Friday, February 3, 2012

LA Case an Example of Causation vs. Presumption - Causation Wins

Causation is an interesting legal topic, in particular in the world of workers' compensation, because it is a fuzzy, gray area that is based on fictional borders for the purpose of defining liability.

Doctors, engineers, and others who assess causation from a more scientific view point, often have difficulty with legal causation - the logic associated with interpreting facts in accordance with the law sometimes takes twists and turns that aren't within a well defined formula.

Causation is a basic legal concept that is taught early in law school. The old "but for" argument is tirelessly used in the causation analysis: John Doe would not have suffered his injury but for the fact that he was on the job regardless of any other circumstance.

Such it is with the recently decided Louisiana case of Stenson v. Pat's of Henderson Seafood, No. 11-1148, 02/01/2012.

Deloris K. Stenson was employed as a server at Pat's of Henderson Seafood restaurant. On July 8, 2008, while working a lunch shift, she fell over a box of potatoes and broke her wrist.

Stenson went straight to the hospital after the accident, and pursuant to company policy, underwent a drug test. She tested positive for marijuana and Xanax.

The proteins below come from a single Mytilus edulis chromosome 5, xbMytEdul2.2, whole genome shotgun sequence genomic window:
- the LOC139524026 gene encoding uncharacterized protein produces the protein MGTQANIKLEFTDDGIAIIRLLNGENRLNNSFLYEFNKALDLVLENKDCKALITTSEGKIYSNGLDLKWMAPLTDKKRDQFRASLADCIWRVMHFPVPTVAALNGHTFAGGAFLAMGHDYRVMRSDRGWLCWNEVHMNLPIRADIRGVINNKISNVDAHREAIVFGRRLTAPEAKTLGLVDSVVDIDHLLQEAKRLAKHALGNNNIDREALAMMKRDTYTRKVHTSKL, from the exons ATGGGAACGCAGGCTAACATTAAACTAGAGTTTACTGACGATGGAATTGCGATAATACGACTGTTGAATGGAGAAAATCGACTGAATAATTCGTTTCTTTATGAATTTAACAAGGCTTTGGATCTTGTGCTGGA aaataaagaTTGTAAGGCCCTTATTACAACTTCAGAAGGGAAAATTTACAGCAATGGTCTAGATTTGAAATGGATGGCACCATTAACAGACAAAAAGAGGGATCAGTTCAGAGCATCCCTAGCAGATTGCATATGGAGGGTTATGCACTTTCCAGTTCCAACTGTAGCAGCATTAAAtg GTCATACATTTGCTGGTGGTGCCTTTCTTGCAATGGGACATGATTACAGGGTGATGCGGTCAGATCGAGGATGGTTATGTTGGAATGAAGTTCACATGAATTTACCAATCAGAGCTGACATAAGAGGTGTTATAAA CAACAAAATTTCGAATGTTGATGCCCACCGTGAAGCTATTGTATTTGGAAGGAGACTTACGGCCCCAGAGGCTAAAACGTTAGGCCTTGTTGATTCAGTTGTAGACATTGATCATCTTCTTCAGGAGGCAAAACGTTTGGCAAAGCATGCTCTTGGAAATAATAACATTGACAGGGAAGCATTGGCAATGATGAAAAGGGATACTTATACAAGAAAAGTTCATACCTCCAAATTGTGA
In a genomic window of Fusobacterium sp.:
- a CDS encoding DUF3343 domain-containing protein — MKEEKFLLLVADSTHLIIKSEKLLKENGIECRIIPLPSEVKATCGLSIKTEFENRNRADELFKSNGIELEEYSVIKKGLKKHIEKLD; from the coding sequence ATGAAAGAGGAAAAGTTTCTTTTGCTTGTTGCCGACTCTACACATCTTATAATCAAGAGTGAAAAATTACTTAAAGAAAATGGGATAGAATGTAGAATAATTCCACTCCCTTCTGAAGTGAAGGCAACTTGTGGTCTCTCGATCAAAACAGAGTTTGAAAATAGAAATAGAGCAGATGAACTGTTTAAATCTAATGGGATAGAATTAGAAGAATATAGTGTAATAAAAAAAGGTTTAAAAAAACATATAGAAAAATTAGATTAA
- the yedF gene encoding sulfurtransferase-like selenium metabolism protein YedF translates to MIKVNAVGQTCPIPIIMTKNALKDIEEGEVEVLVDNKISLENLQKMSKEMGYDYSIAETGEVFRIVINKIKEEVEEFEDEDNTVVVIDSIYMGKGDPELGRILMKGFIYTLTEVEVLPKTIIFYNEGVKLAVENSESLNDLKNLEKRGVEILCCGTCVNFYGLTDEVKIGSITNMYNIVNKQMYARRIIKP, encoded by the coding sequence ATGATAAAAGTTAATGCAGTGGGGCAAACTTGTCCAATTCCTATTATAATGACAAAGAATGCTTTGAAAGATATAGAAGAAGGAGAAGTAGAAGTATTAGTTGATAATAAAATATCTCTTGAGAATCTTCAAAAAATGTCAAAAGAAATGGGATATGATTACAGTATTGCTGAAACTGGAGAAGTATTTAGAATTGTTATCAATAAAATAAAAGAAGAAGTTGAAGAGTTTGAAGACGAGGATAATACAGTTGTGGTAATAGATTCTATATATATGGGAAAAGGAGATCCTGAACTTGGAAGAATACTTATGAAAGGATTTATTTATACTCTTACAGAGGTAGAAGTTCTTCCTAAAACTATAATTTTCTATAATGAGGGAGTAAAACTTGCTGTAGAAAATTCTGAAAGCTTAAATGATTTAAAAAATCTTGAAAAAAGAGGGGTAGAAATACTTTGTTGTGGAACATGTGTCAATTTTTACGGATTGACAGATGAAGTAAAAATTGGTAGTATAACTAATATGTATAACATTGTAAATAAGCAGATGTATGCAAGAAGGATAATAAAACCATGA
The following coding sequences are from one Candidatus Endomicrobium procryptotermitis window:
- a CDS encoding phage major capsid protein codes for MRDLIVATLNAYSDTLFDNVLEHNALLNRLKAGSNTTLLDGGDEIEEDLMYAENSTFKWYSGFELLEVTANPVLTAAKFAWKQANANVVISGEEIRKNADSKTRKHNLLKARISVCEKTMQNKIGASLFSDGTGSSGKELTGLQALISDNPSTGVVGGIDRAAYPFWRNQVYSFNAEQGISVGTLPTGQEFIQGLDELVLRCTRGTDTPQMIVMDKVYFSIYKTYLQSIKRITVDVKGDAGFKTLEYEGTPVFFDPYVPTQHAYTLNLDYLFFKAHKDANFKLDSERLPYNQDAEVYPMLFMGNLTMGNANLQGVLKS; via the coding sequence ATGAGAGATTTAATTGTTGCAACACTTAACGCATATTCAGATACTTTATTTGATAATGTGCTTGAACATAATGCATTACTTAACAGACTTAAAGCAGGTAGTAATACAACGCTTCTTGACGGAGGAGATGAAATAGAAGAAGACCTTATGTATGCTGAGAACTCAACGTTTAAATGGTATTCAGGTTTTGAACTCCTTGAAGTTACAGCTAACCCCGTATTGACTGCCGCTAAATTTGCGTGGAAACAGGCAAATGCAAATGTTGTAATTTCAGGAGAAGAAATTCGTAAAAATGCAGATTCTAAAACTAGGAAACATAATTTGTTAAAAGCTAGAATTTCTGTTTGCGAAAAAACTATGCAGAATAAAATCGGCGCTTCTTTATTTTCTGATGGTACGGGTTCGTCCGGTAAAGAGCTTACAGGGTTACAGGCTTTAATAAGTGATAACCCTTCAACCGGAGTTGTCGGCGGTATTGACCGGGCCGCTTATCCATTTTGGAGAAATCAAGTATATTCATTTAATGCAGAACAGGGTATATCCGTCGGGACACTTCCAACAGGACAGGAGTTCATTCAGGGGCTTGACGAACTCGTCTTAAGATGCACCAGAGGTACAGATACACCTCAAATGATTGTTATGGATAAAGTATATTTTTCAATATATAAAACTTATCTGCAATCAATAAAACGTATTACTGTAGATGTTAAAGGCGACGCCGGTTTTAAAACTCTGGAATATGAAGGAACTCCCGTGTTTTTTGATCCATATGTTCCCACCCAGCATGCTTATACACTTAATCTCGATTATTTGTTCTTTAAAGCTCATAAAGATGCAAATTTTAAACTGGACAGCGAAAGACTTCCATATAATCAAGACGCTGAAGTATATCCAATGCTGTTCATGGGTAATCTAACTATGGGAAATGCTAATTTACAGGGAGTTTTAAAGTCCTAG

Her employer and its insurer paid Stenson's hospital bill but refused to pay any other benefits due to the positive drug test.

The parties did not dispute that Stenson's injury had arisen out of her employment, but the restaurant and its insurer contended Stenson was not entitled to benefits because of the presence of Xanax and marijuana in her system at the time of the accident.

A workers' compensation judge, however, determined that the drugs were not a contributing cause to Stenson's fall because Stenson had a valid prescription for the drug to treat a preexisting back condition and had performed her job all morning without complaints from the customers or any other staff members, and that she had smoked marijuana four days prior to the accident.

The Third Circuit Court of Appeals explained "the fact that a drug is prescribed to claimant does not preclude (it) from consideration in determining whether the claimant was intoxicated at the time of the accident," and that "a claimant can be found to be intoxicated by a drug for which he or she has a valid prescription."

But the Court of Appeals also ruled that while the law presumed Stenson to have been intoxicated and it was her burden to prove she was not, she overcame the presumption with her work on the day of the accident and the remoteness in time between marijuana consumption and the accident.

Which is why I am not a big proponent of presumptions, particularly in statutory schemes like workers' compensation - presumptions in my opinion tend to promote needless litigation. The question the courts really were asking in this case was, "would Stenson have been injured but for falling over a box of potatoes at work."

The answer to the court was "no". This would have been the same result without the presumption.workers compensation, work comp, injured worker 

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